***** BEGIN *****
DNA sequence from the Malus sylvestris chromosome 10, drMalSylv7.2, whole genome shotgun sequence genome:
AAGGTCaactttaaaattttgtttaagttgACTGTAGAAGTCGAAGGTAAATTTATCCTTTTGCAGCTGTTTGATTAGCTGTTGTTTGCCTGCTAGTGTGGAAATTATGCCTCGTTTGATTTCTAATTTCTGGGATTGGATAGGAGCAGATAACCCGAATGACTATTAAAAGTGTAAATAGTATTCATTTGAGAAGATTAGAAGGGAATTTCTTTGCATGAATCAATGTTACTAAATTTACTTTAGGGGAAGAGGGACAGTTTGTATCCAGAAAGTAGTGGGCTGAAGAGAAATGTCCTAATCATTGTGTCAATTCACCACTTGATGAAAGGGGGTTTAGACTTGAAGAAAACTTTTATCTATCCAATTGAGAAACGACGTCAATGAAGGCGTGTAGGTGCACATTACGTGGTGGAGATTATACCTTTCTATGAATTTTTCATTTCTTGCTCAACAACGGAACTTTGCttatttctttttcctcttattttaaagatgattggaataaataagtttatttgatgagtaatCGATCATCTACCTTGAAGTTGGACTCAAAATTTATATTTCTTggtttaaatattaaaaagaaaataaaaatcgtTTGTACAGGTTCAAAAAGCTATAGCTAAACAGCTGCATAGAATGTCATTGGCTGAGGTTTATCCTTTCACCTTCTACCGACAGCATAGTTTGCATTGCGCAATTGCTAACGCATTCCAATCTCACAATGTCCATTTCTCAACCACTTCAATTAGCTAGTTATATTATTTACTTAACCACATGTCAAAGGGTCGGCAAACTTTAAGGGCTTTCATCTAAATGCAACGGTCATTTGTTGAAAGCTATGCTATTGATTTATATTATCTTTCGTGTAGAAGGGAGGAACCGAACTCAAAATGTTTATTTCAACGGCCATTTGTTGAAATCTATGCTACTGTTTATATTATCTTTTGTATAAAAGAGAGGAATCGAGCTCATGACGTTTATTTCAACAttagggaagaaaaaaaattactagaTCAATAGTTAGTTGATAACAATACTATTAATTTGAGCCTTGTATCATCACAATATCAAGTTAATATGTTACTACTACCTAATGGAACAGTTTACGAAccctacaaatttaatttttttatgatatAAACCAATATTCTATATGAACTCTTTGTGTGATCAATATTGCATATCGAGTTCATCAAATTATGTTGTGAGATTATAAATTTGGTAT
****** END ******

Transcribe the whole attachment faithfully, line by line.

DNA sequence from the Malus sylvestris chromosome 10, drMalSylv7.2, whole genome shotgun sequence genome:
AAGGTCaactttaaaattttgtttaagttgACTGTAGAAGTCGAAGGTAAATTTATCCTTTTGCAGCTGTTTGATTAGCTGTTGTTTGCCTGCTAGTGTGGAAATTATGCCTCGTTTGATTTCTAATTTCTGGGATTGGATAGGAGCAGATAACCCGAATGACTATTAAAAGTGTAAATAGTATTCATTTGAGAAGATTAGAAGGGAATTTCTTTGCATGAATCAATGTTACTAAATTTACTTTAGGGGAAGAGGGACAGTTTGTATCCAGAAAGTAGTGGGCTGAAGAGAAATGTCCTAATCATTGTGTCAATTCACCACTTGATGAAAGGGGGTTTAGACTTGAAGAAAACTTTTATCTATCCAATTGAGAAACGACGTCAATGAAGGCGTGTAGGTGCACATTACGTGGTGGAGATTATACCTTTCTATGAATTTTTCATTTCTTGCTCAACAACGGAACTTTGCttatttctttttcctcttattttaaagatgattggaataaataagtttatttgatgagtaatCGATCATCTACCTTGAAGTTGGACTCAAAATTTATATTTCTTggtttaaatattaaaaagaaaataaaaatcgtTTGTACAGGTTCAAAAAGCTATAGCTAAACAGCTGCATAGAATGTCATTGGCTGAGGTTTATCCTTTCACCTTCTACCGACAGCATAGTTTGCATTGCGCAATTGCTAACGCATTCCAATCTCACAATGTCCATTTCTCAACCACTTCAATTAGCTAGTTATATTATTTACTTAACCACATGTCAAAGGGTCGGCAAACTTTAAGGGCTTTCATCTAAATGCAACGGTCATTTGTTGAAAGCTATGCTATTGATTTATATTATCTTTCGTGTAGAAGGGAGGAACCGAACTCAAAATGTTTATTTCAACGGCCATTTGTTGAAATCTATGCTACTGTTTATATTATCTTTTGTATAAAAGAGAGGAATCGAGCTCATGACGTTTATTTCAACAttagggaagaaaaaaaattactagaTCAATAGTTAGTTGATAACAATACTATTAATTTGAGCCTTGTATCATCACAATATCAAGTTAATATGTTACTACTACCTAATGGAACAGTTTACGAAccctacaaatttaatttttttatgatatAAACCAATATTCTATATGAACTCTTTGTGTGATCAATATTGCATATCGAGTTCATCAAATTATGTTGTGAGATTATAAATTTGGTAT